X-ray Technology

A Story of Evolution

From it’s discovery in 1895 to the present, x-ray technology has helped advance the field of medicine and saved countless lives over the centuries. It’s evolution has not been a smooth one, during the early 1900’s it had to overcome and learn from the first test casualties due to radiation exposure. 

Today, x-rays have been made safe and are now being used world-wide in all branches of medicine and science.

x-ray Discovery timeline

  • 2020

    NEX TECHNOLOGY uses less power, emits minimum heat with no need for oil cooling. Lighter, simpler & more reliable system with no glass, filaments or rotating anode.

  • 1980s

    The use of computers required no chemicals, had faster processing time, created digital images stored on hard drives. Can be corrected for over/under exposure & rotation.

  • 1933

    Rotating anode tubes helped improve the speed and efficacy of X-rays, and their use was broadened.

  • 1917

    WW1 – Marie Curie invents first “radiological car” with X-ray machine & darkroom for surgeons.

  • 1904

    John Ambrose Fleming invents the vacuum tube. Clarence Dally dies due to exposure to radiation.

  • 1901

    Wilhelm Conrad Roentgen, won the first Nobel Prize for Physics for discovering the x-ray in 1895.

  • 2000s

    Instantaneous digital images display with higher resolutions. Lower doses of x-ray exposure.

  • 1940s & 50s

    X-rays became increasingly useful in treatment and diagnosis of serious issues. More safety regulations and precautions were put in place. Mobile X-rays developed.

  • 1922

    200,000-volt x-ray tube allowed radiographs of thick steel parts to be produced in a reasonable time.

  • 1910

    In the 1910’s, many physicians purchased their own x-ray machines.

  • 1903

    William Coolidge invents the x-ray tube, which made possible the continuous emission of x-rays.

  • 1895

    Wilhelm Roentgen’s first research into mysterious ‘x-rays’. Soon after he conducts the first x-ray on his wife’s hand.

where Micro-X Began

Peter’s Story of Discovery

In 2009, Peter was invited to evaluate new technology in Tsukuba, Japan. Here he witnessed a small x-ray box, the size of a small computer bag that was able to take an x-ray of his hand, a working miniature x-ray device.

Prf. Ken Thompson, Director of Radiology at the Alfred Hospital in Melbourne, Victoria confirmed that the devices that take mobile x-rays were 500 – 600kgs and not so “mobile”.

Prf. Thompson encouraged Peter to pursue this technology, as a lighter mobile system was only a dream for radiographers around the world. Taking a year of sabbatical, Peter applied for funding from the Victorian State Government scheme, Small Technologies Industry Uptake Program (STIUP), to pursue this idea. Peter was awarded funding to allow payment of engineers to work on an x-ray device prototype.

Peter had to teach engineers to think like radiographers to create an x-Ray unit that could be used in humans using this new carbon nanotube (CNT) technology. The teams successfully defined the specifications for the CNT tube, but the project from Japan was abandoned as the manufacturing of the new technology proved to be unstable.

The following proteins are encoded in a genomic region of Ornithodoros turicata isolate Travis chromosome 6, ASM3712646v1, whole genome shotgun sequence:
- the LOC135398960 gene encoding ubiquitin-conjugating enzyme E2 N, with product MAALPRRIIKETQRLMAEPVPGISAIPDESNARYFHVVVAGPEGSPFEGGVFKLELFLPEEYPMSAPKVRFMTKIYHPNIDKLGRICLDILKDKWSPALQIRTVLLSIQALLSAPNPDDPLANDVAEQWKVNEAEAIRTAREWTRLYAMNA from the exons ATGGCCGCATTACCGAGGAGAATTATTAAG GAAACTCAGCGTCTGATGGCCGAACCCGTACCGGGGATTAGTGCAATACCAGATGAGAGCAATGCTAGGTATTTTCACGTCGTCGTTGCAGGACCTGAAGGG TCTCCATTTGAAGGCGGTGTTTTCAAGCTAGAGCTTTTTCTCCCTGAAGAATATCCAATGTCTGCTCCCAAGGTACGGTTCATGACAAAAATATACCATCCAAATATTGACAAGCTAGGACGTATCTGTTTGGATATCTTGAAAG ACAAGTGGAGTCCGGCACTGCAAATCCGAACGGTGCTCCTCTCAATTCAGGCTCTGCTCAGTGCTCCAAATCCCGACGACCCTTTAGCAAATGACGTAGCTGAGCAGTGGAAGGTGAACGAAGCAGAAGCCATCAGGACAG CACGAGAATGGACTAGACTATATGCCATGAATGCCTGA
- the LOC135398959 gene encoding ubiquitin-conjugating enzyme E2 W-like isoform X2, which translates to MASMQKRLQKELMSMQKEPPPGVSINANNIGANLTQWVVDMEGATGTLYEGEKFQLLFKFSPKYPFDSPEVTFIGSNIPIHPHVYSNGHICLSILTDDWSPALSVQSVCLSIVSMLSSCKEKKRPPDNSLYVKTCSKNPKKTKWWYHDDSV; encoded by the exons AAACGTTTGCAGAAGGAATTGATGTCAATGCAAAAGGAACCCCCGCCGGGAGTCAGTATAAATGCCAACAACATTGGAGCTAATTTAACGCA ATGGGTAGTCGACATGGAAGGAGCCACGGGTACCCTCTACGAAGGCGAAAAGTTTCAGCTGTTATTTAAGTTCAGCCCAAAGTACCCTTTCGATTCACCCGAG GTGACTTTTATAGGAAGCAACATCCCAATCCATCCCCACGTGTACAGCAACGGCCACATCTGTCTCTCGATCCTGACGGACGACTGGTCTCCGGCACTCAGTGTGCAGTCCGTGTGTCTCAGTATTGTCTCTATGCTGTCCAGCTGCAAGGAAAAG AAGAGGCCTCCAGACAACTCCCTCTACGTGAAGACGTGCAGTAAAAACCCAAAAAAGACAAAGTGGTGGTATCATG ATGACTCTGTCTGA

Peter did not give up. He searched for experts in x-ray technology and found Prf. Rob Short, from Liverpool, working on the outskirts of Adelaide. Prf. Short, aware of the Japanese technology and its challenges, knew of a US group who were successful in stabilizing and reproducing the technology.
It is now 2013, and Peter began working with this company from North Carolina, to improve their quality to enable a product that could be used in clinical practice.
When the x-ray emitter was successfully tested in Australia, the process of cart building began. With the first design and prototype completed, Micro-X was created. Peter decided with his team, to tackle the manufacture of the carbon nanotube themselves in Australia.
The work began in Tonsley in three ATCO hut stands. The first Micro-X product was created within two years. The carbon nanotube was later coined Nano Electronic X-ray (NEX Technology).
Micro-X remains the only company worldwide to have successfully built this technology into products across a range of industries transforming the world of x-rays from bulky and complex to small and simple.

NEX Technology™

The next generation of Imaging

Micro-X has created proprietary Intellectual Property (IP) for the design and manufacture of electronic x-ray tubes, based on Carbon Nanotubes (CNT). We are calling this the Nano Electronic X-ray (NEX) Technology.

Micro-X is the first company in the world to introduce NEX Technology into medical imaging systems. NEX Technology is a simple, non-glass based x-ray tube, with no moving parts that generate minimal heat with no oil required for cooling. It uses carbon nanotubes to offer full medical imaging performance, in a smaller, lighter, and more reliable x-ray tube.

Micro-X’s patented technology is set to revolutionalize the potential of x-rays in a variety of industries and is currently being used as a development platform for all of our future products.


Thermionic Vs Electronic (NEX Technology)